If there is one force in society worse than Big Tech, it’s Big Media – mainstream, establishment, and corporate media.
Yet a bill currently making its way through Congress would give a massive handout to the latter, ostensibly justified by criticism of the former.
The bill, introduced by Rep. David Cicilline (D-RI), is titled the “Journalism Competition and Preservation Act of 2019,” and it is a particularly troublesome piece of legislation, even by Democrat standards.
The title of a bill is quite deceptive. Far from promoting “competition,” the current version would instead cement the advantage of the establishment and corporate media at the expense of its competitors.
It would give Big Media companies a special exemption from antitrust law, allowing them to form a cartel that would, under normal circumstances, be illegal to create. But why should these establishment news companies be given a special exemption from antitrust law to negotiate on their own behalf something that applies only to their select few and not to all news companies and journalists? Of course, they should not.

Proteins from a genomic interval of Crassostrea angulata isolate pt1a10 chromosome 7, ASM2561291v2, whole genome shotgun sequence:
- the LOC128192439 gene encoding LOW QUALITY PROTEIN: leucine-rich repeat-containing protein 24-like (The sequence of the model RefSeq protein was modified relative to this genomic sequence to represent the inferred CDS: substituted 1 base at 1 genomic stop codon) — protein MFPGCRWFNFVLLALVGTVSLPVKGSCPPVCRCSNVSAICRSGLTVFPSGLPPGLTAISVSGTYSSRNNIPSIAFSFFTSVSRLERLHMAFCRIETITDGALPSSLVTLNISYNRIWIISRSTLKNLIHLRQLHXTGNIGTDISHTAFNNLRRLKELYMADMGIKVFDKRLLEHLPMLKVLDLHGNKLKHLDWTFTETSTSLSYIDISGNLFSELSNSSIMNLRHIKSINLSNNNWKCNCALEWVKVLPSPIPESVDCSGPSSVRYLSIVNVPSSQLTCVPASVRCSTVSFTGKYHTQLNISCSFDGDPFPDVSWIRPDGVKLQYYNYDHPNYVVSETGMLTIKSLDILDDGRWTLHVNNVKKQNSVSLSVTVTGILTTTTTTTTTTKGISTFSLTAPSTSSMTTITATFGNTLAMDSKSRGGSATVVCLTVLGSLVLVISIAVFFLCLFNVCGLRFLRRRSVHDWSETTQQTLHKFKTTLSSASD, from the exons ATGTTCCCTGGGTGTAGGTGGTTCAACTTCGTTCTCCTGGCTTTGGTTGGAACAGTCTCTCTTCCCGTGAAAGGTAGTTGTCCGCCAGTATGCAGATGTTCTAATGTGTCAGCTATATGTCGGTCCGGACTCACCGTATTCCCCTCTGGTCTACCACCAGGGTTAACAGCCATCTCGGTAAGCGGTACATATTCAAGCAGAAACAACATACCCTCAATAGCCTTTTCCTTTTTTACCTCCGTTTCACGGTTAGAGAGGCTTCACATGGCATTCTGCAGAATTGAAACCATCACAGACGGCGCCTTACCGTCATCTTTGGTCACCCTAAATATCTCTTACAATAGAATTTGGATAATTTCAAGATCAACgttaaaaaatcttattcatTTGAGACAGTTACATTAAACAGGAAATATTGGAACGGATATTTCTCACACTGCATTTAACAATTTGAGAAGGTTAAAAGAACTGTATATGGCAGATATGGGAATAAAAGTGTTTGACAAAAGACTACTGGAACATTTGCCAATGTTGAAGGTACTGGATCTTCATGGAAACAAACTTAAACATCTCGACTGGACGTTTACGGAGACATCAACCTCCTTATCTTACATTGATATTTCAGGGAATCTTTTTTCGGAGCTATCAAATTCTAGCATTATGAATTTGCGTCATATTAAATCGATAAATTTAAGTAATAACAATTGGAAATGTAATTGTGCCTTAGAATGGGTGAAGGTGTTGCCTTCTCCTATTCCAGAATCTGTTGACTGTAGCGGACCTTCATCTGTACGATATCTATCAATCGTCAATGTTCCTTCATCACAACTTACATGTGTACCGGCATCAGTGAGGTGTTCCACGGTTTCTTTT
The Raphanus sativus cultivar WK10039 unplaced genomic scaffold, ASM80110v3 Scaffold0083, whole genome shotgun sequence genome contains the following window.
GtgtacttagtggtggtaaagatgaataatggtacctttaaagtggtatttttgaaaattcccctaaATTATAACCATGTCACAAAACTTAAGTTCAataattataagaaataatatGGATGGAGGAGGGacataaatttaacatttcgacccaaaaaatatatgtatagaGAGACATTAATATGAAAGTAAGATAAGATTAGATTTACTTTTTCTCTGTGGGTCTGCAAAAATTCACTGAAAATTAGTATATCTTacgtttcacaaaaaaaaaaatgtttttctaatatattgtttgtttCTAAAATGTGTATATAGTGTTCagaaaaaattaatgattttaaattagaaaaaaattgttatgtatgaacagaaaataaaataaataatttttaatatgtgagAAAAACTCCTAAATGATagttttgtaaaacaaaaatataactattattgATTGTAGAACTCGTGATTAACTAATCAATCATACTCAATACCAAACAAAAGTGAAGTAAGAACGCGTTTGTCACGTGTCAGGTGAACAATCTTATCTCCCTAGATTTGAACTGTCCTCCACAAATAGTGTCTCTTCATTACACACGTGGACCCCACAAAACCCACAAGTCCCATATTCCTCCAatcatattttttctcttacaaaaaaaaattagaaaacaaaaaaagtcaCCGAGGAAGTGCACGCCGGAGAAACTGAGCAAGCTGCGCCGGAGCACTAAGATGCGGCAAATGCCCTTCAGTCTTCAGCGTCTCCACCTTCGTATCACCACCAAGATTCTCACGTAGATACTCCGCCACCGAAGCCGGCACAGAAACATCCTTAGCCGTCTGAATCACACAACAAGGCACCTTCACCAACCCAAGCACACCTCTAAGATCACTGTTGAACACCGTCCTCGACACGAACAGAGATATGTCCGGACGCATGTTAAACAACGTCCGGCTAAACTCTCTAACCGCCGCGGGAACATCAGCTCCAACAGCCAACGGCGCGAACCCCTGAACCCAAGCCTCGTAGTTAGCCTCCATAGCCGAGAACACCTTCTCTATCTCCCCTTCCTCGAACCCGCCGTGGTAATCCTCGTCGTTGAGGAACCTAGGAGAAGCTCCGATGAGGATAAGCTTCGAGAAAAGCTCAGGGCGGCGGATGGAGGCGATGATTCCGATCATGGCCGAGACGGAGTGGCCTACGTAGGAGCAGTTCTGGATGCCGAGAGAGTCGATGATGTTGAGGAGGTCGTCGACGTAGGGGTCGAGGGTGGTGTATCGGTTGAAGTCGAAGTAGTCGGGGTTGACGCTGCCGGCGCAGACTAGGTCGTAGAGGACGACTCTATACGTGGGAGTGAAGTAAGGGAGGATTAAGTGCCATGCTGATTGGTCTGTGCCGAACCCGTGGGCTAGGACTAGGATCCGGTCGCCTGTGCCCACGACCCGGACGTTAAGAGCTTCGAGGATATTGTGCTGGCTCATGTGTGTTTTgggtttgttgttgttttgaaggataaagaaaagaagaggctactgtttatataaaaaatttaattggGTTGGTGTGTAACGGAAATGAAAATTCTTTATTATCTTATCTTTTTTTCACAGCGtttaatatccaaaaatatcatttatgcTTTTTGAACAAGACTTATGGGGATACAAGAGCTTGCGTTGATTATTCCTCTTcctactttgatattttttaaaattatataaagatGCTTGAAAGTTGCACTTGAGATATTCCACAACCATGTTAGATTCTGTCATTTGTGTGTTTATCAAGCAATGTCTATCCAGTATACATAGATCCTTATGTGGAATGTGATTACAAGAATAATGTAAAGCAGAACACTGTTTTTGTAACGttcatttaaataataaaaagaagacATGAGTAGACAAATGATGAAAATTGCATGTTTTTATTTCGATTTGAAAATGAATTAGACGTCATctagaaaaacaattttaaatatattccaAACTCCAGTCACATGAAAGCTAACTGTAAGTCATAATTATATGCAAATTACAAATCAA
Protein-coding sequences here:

Furthermore, there is nothing in the bill that would prevent the bigger media companies from excluding smaller companies from the cartel. If passed, there would be nothing to stop the formation of a cartel that includes CNN, NBC, MSNBC, the New York Times, the Washington Post, and other big companies, while excluding smaller competitors in the independent media — not to mention local newspapers. Such a cartel would secure favorable rates for the former while leaving the latter in the dust.